Peterborough among Ontario cities with highest hospitalization rates for opioid poisoning in 2017

Last year, 22 people were hospitalized in Peterborough due to opioid poisoning, according to a new report.

A recent report by the Canadian Institute for Health Information suggests that Canada’s smaller communities are being hit hardest by the opioid crisis, with hospitalization rates that are more than double those in Canada’s largest cities.

Last year, 22 people were hospitalized in Peterborough due to opioid poisoning.

Here are the Canadian cities with highest hospitalization rates for opioid poisonings in 2017

“At this time in 2017, we believe that there were 20 deaths in Peterborough related to opioids and most of those being accidental overdoses,” said Peterborough police Deputy Chief Tim Farquharson.

Peterborough finds itself among other Ontario cities, including Brantford, St. Catharines-Niagara and Barrie, with the highest number of emergency department visits for opioid poisonings last year.

“It’s easy to get. In Peterborough right now, for people who are using drugs, it’s the purple heroin, which is one of the things that our drug unit is concentrating on. Heroin, morphine and fentanyl, carfentanil mixed,” said Farquharson.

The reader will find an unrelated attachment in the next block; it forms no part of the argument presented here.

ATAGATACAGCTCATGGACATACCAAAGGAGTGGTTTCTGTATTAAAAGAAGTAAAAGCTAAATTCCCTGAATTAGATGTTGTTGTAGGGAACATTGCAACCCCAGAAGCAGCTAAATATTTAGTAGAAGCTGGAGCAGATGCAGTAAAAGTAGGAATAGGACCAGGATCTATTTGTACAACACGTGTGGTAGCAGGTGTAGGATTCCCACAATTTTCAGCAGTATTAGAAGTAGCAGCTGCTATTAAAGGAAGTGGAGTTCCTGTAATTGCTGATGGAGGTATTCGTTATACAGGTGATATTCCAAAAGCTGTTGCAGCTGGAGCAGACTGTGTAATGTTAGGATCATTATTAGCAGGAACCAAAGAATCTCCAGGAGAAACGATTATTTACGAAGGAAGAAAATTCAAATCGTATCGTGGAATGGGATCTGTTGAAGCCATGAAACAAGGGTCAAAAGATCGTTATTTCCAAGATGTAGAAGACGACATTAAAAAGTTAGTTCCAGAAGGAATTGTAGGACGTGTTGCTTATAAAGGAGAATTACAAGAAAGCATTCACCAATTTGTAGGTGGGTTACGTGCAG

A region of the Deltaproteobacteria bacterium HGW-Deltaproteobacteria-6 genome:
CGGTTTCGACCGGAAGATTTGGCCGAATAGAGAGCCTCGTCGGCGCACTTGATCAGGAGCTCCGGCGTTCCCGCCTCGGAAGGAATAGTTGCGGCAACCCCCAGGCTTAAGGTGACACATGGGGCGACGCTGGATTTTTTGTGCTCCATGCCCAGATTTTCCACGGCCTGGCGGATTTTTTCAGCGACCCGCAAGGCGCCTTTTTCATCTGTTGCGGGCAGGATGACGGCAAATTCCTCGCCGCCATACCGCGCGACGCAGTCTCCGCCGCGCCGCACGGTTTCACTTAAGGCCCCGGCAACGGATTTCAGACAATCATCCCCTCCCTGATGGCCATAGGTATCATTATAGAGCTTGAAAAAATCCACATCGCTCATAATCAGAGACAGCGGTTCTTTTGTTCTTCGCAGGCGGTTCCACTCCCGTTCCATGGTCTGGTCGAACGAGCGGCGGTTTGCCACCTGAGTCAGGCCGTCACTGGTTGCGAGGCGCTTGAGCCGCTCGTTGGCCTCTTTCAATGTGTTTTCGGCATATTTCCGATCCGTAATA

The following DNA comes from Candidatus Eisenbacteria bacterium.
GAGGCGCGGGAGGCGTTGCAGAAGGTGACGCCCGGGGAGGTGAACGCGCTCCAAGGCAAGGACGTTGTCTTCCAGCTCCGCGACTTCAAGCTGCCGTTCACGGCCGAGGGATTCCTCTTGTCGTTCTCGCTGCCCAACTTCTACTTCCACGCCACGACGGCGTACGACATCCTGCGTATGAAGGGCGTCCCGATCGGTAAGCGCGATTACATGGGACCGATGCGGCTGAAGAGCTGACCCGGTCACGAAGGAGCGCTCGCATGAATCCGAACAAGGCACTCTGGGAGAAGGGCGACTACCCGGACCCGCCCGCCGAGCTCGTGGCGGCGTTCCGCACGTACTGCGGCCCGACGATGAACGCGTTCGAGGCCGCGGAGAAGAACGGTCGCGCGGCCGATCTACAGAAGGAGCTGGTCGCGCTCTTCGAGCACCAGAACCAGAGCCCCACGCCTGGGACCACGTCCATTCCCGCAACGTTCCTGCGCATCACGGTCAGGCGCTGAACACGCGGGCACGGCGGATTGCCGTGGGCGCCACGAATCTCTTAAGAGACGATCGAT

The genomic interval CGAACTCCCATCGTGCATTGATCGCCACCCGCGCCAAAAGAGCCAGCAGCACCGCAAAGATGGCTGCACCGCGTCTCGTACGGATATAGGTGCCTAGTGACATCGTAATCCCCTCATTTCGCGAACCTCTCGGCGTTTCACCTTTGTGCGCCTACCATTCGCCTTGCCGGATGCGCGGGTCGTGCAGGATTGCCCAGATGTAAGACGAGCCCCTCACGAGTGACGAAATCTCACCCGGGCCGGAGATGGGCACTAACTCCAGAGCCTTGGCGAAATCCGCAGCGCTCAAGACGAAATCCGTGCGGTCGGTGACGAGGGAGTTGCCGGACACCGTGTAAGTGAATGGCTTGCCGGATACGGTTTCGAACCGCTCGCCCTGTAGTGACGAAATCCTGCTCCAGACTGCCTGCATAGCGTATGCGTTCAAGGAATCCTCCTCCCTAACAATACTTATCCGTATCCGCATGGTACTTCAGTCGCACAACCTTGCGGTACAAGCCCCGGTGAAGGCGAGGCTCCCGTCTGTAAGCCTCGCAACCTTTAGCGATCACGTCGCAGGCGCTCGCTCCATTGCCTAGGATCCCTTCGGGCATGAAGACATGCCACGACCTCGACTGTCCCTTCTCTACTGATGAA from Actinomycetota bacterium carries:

READ MORE: How lethal opioids devastated a small region of Ontario

“Why are we seeing over 2.5? There’s going to be different reasons. But still, for me, I’m not sure, and we need to study that. We’ve talked to Trent University on doing a study on that. Why was Peterborough so badly hit?” said Farquharson.

Opioids such as fentanyl, oxycodone, morphine and codeine can be obtained with a prescription or illegally. The report says that if a wrong dosage is taken or if the drugs are mixed with other drugs or alcohol, it can lead to addiction, poisoning or even death.

The report says 9,000 people in Canada have died from an opioid overdose since 2016.

WATCH: Fentanyl kings in Canada allegedly linked to powerful Chinese gang, the Big Circle Boys

Peterborough police say unified action needs to be taken.

“Working with all our partners, working on the prevention, tailoring our school programming, working on making sure officers have naloxone, looking at an early intervention with our prisoners, advocating for treatment, treatment on demand,” said Farquharson.

Health officials warn that in some cases, it only takes a dose the size of a grain of salt to give a heroin-type high, and just two of those grains is enough to kill.

© 2018 Global News, a division of Corus Entertainment Inc.

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